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When Colors Fade Away

M-Theory Audio (2017)
Rating: 9.5/10

Former Trouble frontman Eric Wagner is back with more moroseness as his bunch of creepy cronies – namely Blackfinger – once again haunt our dreams with a soundtrack of authentic aching doom.

Although we must continually bemoan the absence of Trouble, Wagner’s projects The Skull and Blackfinger have provided us with more than enough ebony flesh to chew on, and boy does When Colors Fade Away deliver in the dismal stakes.

Imagine pallid autumn skies, carpets of crisp red leaves and an unnerving air with a scent of bonfire smoke to truly capture the essence of this monstrous ethereal platter. Matthew Tuite and Terry Weston’s guitars groan like the sound of a mighty portcullis being lifted to enable a grim procession of ghouls to take to the fields. Meanwhile, David Snyder’s drums roll like immense thunder clouds, their claps and peels causing electrical friction with the bass of Matthew Cross. It’s bone-shuddering, coffin-creaking, soul-breaking stuff – never cumbersome, just always mesmeric, magical and forever spiralling like wisps of grey smoke smouldering from bonfires.

It’s quite funny how most “doom metal” albums tend to clock in at around ten years too long and feature songs that aren’t much shorter, but the nine tracks on this sophomore opus barely reach 40 minutes, leaving us gagging for more.

The title track heaves its gargantuan arse out of its coffin and into the courtyard, its slimy back bubbling with those cool, cavorting bass dribbles. The guitars give off such a grey waft. However, they don’t intend to crush, but almost caress the ears like some smoky veil that slowly leaks into the mind and coats the matter with poison. Wagner’s bleak narration is enough to send a shudder through the most haunted of houses. His mournful, stony-faced tones are so commanding; joyless but never dull as the melodies trickle into view like autumnal sun beams keen to dapple those orange leaves that have yet to fall.

‘Can I Get A Witness’ judders with more urgency, but soon shifts into a delightful psychedelic tickle. Wagner’s subtle voice caresses the bubbles and ticks of the soundtrack behind him until that chorus where the band ups into an earthy groove metal boogie – incredible and infectious stuff.

‘All My Sorrow’ emerges as funky doom… if there is a sort of thing?! The bass is once again catchy as hell. Wagner becomes the master commander of creepiness again, the lyrics so simple yet etched with despair as his stormy tone. One can feel the sombreness leaking into the air as the black chords of doom cascade like molten ash into the eyes.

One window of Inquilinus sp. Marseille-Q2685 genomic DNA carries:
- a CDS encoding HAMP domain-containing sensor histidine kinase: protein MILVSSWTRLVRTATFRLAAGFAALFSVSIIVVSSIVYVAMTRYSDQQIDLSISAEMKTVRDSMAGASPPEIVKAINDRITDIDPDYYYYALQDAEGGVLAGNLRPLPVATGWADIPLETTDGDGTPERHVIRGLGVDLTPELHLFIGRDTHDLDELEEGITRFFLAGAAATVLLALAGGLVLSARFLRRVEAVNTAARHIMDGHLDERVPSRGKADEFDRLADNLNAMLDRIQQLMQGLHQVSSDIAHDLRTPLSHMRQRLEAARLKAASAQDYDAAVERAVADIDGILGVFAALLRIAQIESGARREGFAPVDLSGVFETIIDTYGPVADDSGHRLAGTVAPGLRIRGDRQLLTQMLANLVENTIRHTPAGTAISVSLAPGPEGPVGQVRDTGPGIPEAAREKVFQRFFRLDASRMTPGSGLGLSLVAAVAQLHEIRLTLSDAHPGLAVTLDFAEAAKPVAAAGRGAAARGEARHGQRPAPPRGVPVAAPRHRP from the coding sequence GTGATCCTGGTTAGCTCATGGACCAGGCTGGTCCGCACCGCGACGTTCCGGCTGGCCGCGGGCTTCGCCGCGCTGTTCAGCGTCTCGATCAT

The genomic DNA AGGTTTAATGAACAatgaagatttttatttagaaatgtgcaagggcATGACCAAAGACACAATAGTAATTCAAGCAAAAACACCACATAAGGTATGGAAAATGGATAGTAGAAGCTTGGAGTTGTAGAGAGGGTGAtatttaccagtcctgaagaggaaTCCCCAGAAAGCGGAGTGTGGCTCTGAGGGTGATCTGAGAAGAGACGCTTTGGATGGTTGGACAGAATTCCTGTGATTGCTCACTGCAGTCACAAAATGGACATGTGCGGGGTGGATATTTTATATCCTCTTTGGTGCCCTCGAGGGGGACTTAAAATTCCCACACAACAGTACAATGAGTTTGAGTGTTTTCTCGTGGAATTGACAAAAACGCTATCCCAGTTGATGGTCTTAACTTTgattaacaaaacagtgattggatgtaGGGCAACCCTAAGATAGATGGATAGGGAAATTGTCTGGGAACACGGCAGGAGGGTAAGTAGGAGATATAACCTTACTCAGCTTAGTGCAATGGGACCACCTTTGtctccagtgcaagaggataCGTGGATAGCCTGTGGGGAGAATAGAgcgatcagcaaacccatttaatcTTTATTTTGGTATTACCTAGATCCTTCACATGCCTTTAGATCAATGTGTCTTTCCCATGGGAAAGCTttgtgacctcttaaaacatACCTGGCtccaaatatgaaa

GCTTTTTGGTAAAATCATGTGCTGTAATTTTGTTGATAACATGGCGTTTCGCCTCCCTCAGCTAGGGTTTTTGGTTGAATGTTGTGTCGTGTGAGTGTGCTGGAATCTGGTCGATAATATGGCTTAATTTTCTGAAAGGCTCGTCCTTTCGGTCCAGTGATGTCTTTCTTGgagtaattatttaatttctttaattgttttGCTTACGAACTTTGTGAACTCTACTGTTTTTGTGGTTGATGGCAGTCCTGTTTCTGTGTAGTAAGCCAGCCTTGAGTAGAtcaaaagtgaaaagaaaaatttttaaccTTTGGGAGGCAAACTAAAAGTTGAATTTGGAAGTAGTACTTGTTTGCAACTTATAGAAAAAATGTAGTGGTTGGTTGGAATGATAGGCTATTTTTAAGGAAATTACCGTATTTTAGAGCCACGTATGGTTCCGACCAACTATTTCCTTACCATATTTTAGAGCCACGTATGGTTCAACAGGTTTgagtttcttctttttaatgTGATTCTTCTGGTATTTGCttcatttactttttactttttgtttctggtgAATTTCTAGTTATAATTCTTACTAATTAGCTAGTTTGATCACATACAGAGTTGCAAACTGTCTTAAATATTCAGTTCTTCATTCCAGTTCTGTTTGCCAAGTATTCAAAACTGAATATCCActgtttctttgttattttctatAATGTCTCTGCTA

And the doomscapades keep coming; black liquid frothing from the sink and bones turning to dust as the aching ‘My Old Soul’ heaves, wheezes and aches into view like some terrible presence only previously half-hinted. Blackfinger literally blow away anything else remotely doom metal associated that has emerged in the last 20 years. Forget all this occult-rock tripe, ‘My Old Soul’ is surely the greatest expression of doom metal to have been released for quite some time. “Old King Cole was a very old soul” sighs Wagner to a nodding rhythm section of woe. It’s probably the best track on the album, but then again it’s difficult to look beyond the ghoulish groove of ‘Afternow’ which is probably the most Trouble-esque tune on the record with Wagner wailing like a sorrow-drenched Robert Plant.

Elsewhere, there’s the monolithic uprising of ‘Crossing The River Turmoil’, the defter sighs of ‘Beside Still Water’ with its trickles of apprehension, and the equally subtle ‘Waiting For The Sun’ – a joyous and yet equally lonesome ballad if there ever was one. The album finishes with the groovier ‘Till We Meet Again’, a classic doom rocker where Wagner groans, “I feel like I’ve been here before”. And although we sort of knew what to expect, once again Wagner and his disciples of doom have conjured up a tasty feast of black magic. The streams of bass which litter this track are hypnotic, as are the rattling drums of gloom coupled with the smoggy riffs.

When Colors Fade Away is very likely the album of the year, and certainly one of the finest examples of genuine doom metal I’ve heard since the unintentional inception of the genre all those years ago with a band known as Black Sabbath. While many bands and their albums within the genre literally drain the soul through boredom, Blackfinger evoke wondrous atmospheres and aren’t tainted by any falsities within the genre. Instead, Wagner and co. seem without peers; a timeless entity which forever lurks by the graveside and beckons you to the casket. How can you not give in?

Neil Arnold

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